- The Washington Times - Thursday, September 25, 2008


Rep. Jefferson cites Constitution clause

RICHMOND | A Louisiana congressman accused of taking bribes challenged his indictment before a federal appeals court Wednesday, claiming grand jury testimony infringed on his constitutionally protected activities.

Democratic Rep. William J. Jefferson’s attorney told a three-judge panel of the 4th U.S. Circuit Court of Appeals that a congressional aide’s testimony about Mr. Jefferson’s leadership in passing trade legislation benefiting African nations violated the Constitution’s speech or debate clause.

The clause says congressmen “shall not be questioned in any other Place” for speech or debate associated with their legislative actions. A federal judge in February refused to dismiss the indictment. Mr. Jefferson, who faces up to 235 years in prison if convicted of bribery and other charges, appealed.

Assistant U.S. Attorney Mark Lytle told the appeals court judges that U.S. District Judge T.S. Ellis III got it right when he ruled that Mr. Jefferson’s lawyers sought to apply the clause so broadly that it would make it virtually impossible to ever charge a congressman with a crime.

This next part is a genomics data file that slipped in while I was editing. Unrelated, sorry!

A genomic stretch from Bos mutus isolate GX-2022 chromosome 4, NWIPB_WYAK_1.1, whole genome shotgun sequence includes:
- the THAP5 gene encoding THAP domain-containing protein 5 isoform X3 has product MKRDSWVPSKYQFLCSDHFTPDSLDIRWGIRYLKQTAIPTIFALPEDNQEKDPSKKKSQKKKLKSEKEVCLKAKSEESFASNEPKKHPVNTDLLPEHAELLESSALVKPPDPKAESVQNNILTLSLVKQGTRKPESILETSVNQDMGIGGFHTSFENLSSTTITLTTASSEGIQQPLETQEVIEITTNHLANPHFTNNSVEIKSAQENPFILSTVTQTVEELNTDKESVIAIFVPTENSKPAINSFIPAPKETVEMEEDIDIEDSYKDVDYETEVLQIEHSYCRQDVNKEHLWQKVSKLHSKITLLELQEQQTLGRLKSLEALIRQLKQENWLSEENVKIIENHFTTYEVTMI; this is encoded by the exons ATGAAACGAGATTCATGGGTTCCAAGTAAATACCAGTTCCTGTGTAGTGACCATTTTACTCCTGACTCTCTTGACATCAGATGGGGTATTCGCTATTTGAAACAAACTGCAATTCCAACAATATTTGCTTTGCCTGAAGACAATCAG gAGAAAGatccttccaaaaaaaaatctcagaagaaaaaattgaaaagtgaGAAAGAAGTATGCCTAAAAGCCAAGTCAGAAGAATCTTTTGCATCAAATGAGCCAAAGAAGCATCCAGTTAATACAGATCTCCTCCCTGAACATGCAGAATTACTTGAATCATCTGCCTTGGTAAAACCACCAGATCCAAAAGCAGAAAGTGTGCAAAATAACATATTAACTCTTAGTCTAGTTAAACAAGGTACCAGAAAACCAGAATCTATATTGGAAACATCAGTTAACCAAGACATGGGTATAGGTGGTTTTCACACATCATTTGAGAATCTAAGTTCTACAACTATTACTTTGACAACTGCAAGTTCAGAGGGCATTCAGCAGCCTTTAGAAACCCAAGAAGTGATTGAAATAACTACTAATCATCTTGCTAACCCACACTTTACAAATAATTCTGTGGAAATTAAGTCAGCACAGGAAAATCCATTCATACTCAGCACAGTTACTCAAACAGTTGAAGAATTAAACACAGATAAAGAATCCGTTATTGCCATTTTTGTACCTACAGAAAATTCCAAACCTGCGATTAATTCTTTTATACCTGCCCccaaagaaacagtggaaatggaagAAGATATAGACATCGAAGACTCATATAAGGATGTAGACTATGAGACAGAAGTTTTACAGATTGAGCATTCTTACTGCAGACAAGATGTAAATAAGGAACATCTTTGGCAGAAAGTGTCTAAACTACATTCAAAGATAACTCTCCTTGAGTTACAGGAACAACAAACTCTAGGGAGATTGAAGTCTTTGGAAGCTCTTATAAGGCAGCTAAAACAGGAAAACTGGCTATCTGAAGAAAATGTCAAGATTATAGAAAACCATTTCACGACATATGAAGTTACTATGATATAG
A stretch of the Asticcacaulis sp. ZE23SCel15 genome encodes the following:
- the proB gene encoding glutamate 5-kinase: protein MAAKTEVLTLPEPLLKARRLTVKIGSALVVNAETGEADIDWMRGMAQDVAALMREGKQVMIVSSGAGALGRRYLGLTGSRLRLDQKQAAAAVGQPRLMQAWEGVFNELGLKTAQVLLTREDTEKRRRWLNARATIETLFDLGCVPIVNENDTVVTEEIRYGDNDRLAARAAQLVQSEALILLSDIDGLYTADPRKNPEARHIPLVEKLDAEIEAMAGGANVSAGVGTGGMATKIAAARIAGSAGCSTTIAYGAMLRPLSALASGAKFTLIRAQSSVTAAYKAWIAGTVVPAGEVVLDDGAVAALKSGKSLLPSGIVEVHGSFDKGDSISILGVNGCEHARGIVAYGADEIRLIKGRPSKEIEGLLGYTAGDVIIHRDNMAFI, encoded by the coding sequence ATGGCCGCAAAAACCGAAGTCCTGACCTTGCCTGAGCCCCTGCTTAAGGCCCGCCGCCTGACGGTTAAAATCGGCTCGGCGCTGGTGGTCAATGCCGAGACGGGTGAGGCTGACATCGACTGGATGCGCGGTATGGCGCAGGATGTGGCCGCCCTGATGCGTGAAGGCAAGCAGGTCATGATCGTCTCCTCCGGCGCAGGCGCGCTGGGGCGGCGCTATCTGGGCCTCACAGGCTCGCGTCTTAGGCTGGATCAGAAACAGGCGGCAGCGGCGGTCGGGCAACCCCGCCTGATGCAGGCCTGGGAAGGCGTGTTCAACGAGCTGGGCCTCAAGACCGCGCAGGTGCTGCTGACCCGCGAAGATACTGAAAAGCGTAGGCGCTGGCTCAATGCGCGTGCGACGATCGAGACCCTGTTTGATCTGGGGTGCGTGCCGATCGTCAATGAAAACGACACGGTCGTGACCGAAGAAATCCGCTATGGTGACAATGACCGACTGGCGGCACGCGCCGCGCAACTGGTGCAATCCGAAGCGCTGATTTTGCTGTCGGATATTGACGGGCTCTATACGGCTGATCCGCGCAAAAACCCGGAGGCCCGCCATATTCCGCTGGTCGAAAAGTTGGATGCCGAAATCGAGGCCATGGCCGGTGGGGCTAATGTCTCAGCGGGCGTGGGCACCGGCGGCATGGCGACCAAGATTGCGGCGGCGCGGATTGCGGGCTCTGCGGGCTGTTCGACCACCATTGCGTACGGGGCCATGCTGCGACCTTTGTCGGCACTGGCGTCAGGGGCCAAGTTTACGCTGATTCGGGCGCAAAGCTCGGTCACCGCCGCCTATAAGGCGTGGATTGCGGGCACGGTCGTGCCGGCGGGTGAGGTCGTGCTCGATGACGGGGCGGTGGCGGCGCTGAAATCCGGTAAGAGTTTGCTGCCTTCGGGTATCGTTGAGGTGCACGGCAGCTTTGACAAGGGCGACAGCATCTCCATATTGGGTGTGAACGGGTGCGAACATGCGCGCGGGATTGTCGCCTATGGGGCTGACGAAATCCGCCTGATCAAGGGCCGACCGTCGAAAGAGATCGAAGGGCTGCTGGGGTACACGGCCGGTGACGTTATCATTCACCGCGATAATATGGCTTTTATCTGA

New York Times, McCain aide spar

The feud between Sen. John McCain’s campaign manager and the New York Times heated up Wednesday as the newspaper ran an article trying to link him to the ailing mortgage company Freddie Mac.

Rick Davis, the campaign manager, responded by accusing the newspaper of a “willful disregard of the truth.”

On Tuesday, Mr. Davis accused the newspaper of doing everything in its power to boost Sen. Barack Obama’s presidential campaign while going all out to discredit the McCain campaign.

The newspaper, in its article Wednesday, said Mr. Davis’ former firm, Davis & Manafort, was paid $15,000 a month by Freddie Mac from the end of 2005 through last month, and that Mr. Davis shared in the profits.

The McCain campaign, in a press release, said the article “is demonstrably false” and that Mr. Davis - who left the firm in 2006 - never did any work for the failed mortgage giant and has received “zero” income from Freddie, directly or indirectly.


Personnel banned from Pakistan hotels